FIG. 8 illustrates one implementation of the stages involved in providing a contention management process that manages conflicts with nested transactions using the pre-determined commit order information. In one form, the process of FIG. 8 is at least partially implemented in the operating logic of computing device 100. In one implementation, the entire ancestor chain is considered for each transaction before committing the particular transaction, so that any ordering present in that chain is enforced. The procedure begins at start point 370 with providing a contention management process that is invoked when a conflict occurs between a first transaction and a second transaction (stage 372). A pre-determined commit order is used in the contention management process to aid in determining whether the first transaction or the second transaction should win the conflict and be allowed to proceed (stage 372). If the first and second transactions are not part of the same transaction group (decision point 376), then a pre-determined commit order is not enforced between those two transactions (because none existed) (stage 378) and the process ends at end point 388. If the first and second transactions are part of the same transaction group (decision point 376), then the system checks to see if nested transactions are involved (decision point 380).

If nested transactions are not involved (decision point 380), then the order number (or other ordering indicator) of the first transaction is compared with the order number (or other ordering indicator) of the second transaction (stage 384). The transaction with the lower order number is allowed to proceed (or the one determined to be next in order by using other suitable ordering criteria) (stage 386).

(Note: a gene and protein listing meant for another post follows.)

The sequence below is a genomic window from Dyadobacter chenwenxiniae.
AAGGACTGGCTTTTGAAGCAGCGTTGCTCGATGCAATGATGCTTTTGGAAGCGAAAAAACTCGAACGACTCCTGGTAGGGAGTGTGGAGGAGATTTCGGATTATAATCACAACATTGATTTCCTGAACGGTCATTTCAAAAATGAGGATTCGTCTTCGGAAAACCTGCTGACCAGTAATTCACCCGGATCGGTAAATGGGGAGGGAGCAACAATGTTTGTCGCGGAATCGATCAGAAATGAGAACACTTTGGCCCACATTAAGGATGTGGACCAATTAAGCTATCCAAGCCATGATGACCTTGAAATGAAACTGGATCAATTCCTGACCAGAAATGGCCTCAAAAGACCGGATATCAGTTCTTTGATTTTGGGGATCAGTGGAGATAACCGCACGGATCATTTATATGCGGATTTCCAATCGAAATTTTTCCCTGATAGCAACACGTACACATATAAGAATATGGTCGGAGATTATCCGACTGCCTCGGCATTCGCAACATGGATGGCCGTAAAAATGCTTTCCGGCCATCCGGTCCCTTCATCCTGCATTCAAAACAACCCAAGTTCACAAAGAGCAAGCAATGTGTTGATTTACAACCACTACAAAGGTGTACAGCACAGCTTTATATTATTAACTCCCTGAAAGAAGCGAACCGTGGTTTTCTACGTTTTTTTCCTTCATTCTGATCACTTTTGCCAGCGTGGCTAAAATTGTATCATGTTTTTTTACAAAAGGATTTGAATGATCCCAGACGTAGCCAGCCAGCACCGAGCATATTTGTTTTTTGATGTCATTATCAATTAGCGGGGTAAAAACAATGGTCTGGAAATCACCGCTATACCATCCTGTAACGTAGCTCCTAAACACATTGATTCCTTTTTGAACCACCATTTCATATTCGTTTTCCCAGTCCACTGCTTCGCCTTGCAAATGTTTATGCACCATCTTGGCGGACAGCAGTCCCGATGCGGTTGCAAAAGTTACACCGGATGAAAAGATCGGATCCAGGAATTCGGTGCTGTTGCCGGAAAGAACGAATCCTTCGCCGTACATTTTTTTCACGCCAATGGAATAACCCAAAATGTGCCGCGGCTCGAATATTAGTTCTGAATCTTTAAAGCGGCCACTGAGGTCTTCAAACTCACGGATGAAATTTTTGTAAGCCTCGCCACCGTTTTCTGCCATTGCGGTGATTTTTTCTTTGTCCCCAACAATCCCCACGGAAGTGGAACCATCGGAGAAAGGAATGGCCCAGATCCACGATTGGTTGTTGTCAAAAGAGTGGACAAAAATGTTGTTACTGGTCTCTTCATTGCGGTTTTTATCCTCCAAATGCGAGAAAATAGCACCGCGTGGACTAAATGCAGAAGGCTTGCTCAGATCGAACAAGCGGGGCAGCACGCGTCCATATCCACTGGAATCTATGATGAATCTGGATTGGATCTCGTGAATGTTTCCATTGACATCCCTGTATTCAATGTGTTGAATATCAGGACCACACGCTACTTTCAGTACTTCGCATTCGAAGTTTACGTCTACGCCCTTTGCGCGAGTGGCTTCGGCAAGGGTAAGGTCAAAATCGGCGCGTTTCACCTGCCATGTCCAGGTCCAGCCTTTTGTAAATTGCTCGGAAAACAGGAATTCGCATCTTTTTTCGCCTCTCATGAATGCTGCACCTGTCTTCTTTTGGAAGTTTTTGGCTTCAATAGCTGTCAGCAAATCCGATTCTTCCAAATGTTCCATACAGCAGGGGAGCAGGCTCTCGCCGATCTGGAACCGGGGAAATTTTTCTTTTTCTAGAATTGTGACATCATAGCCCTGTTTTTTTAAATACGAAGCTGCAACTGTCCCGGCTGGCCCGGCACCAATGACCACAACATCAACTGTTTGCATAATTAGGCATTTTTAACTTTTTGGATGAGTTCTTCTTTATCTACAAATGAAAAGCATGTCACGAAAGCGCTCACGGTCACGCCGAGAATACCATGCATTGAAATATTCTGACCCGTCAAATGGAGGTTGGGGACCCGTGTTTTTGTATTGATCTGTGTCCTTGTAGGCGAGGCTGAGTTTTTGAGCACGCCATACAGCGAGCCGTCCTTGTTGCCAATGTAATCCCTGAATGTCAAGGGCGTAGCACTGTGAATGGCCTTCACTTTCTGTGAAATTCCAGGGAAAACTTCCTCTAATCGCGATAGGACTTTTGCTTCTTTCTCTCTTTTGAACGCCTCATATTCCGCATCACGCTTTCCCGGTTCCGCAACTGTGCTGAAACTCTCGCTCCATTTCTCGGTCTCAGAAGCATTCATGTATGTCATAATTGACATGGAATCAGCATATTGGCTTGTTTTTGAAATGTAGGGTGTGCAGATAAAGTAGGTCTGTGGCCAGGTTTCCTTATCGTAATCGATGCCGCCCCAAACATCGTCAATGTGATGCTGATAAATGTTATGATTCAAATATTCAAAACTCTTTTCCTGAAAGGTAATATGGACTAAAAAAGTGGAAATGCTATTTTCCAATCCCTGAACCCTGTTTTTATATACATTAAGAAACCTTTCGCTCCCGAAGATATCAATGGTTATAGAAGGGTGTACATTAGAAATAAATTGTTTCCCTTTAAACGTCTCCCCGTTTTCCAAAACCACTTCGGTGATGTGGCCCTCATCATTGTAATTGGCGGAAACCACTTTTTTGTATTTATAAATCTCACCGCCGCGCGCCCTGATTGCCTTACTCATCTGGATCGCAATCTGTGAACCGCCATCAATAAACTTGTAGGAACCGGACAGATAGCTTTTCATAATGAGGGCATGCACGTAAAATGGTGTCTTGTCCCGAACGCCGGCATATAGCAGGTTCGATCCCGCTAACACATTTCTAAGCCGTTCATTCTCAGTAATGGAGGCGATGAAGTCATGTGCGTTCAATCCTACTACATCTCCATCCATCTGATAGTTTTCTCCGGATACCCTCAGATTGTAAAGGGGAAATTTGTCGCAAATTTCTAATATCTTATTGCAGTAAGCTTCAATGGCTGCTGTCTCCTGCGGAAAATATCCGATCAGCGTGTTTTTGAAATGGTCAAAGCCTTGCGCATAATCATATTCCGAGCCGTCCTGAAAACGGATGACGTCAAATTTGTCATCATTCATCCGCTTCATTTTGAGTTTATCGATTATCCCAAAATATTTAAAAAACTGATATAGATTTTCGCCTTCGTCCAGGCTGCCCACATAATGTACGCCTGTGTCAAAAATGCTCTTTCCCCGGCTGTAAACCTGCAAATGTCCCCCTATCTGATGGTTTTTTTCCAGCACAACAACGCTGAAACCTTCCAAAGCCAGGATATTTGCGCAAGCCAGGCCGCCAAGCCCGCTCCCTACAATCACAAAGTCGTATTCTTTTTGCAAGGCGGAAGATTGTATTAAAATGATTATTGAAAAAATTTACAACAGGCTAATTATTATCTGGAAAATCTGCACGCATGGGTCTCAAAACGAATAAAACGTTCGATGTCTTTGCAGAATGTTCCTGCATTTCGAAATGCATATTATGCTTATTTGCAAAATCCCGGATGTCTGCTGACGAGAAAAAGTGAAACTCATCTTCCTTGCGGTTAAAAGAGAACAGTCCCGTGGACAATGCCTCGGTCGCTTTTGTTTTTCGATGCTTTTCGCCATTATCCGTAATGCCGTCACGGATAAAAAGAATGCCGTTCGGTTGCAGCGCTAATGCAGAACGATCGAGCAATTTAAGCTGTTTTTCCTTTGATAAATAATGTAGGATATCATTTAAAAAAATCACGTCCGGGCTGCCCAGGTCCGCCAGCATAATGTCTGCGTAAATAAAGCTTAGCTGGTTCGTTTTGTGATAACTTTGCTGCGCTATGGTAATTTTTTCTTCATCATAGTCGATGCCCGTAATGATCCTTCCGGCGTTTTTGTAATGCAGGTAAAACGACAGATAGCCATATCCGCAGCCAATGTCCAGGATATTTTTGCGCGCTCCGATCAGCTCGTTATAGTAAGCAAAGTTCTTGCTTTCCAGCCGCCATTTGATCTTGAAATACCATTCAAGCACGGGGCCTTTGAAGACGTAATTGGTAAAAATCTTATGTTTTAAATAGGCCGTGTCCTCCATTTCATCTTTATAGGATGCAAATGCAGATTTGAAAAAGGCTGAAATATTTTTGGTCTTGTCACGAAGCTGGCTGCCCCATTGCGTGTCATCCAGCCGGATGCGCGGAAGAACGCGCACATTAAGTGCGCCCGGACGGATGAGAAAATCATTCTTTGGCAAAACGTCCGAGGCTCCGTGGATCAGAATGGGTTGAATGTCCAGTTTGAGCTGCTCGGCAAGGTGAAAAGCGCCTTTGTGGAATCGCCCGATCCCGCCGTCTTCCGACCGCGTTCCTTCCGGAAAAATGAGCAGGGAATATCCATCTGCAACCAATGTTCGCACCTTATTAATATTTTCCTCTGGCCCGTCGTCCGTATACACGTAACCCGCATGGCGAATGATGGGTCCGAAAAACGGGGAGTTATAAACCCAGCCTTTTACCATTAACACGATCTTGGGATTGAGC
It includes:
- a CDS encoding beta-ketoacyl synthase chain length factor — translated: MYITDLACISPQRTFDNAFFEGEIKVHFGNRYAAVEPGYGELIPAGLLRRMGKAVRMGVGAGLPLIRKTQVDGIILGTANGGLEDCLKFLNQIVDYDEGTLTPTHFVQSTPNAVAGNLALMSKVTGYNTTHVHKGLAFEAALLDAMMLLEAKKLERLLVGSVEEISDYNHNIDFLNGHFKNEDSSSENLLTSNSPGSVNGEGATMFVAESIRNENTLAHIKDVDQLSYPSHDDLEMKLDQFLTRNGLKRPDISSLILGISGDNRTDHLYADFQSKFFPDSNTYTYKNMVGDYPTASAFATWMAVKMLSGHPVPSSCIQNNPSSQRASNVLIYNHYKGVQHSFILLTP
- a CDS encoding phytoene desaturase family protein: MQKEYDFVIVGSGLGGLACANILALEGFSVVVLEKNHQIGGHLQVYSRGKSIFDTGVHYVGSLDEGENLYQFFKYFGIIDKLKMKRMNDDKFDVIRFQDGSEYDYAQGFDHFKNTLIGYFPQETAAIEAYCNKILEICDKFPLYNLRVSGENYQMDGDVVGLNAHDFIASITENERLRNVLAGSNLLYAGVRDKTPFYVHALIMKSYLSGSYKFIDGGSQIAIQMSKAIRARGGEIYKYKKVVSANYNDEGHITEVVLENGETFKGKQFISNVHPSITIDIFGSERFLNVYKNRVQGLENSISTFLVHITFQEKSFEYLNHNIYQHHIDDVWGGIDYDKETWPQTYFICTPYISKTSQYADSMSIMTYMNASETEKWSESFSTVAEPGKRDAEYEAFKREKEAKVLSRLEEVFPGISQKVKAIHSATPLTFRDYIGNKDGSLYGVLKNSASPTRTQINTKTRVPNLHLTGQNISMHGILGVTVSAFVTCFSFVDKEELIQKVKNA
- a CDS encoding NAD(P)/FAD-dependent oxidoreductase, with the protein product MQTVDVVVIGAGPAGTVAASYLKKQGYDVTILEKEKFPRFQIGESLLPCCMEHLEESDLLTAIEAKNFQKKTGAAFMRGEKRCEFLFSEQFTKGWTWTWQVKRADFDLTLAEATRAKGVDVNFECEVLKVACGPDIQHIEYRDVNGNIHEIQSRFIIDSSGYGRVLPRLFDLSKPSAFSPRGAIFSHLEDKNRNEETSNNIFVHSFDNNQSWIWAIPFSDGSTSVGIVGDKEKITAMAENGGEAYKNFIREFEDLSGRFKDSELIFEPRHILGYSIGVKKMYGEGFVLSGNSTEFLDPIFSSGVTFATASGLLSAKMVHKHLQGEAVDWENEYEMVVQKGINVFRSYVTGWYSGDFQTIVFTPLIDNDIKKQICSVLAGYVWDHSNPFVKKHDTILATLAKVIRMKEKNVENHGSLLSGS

If nested transactions are involved (decision point 380), then the order number (or other ordering indicator) of the top level ancestor of the first transaction is compared with the order number (or other ordering indicator) of the top level ancestor of the second transaction (stage 382). The term “top level ancestor” as used herein is meant to include the immediate children of common ancestors where common ancestors are involved, and the top level ancestor of each transaction where there is no common ancestor involved. These scenarios involving common and uncommon ancestors are illustrated in further detail in FIGS. 9 and 10. The transaction with the lower order number is allowed to proceed (e.g. the transaction related to the ancestor that had the lower order number or other suitable criteria) (stage 386). The process ends at end point 388.

FIG. 9 is a logical diagram illustrating an exemplary ancestor tree with top level ancestors that have a common ancestor. In the example shown, transaction A is a common ancestor of D and E. In conflicts occurring between D and E, the order number of transactions B and C (the immediate children of common ancestor A) are analyzed to determine which transaction D or E should be allowed to proceed (stage 382 in FIG. 8).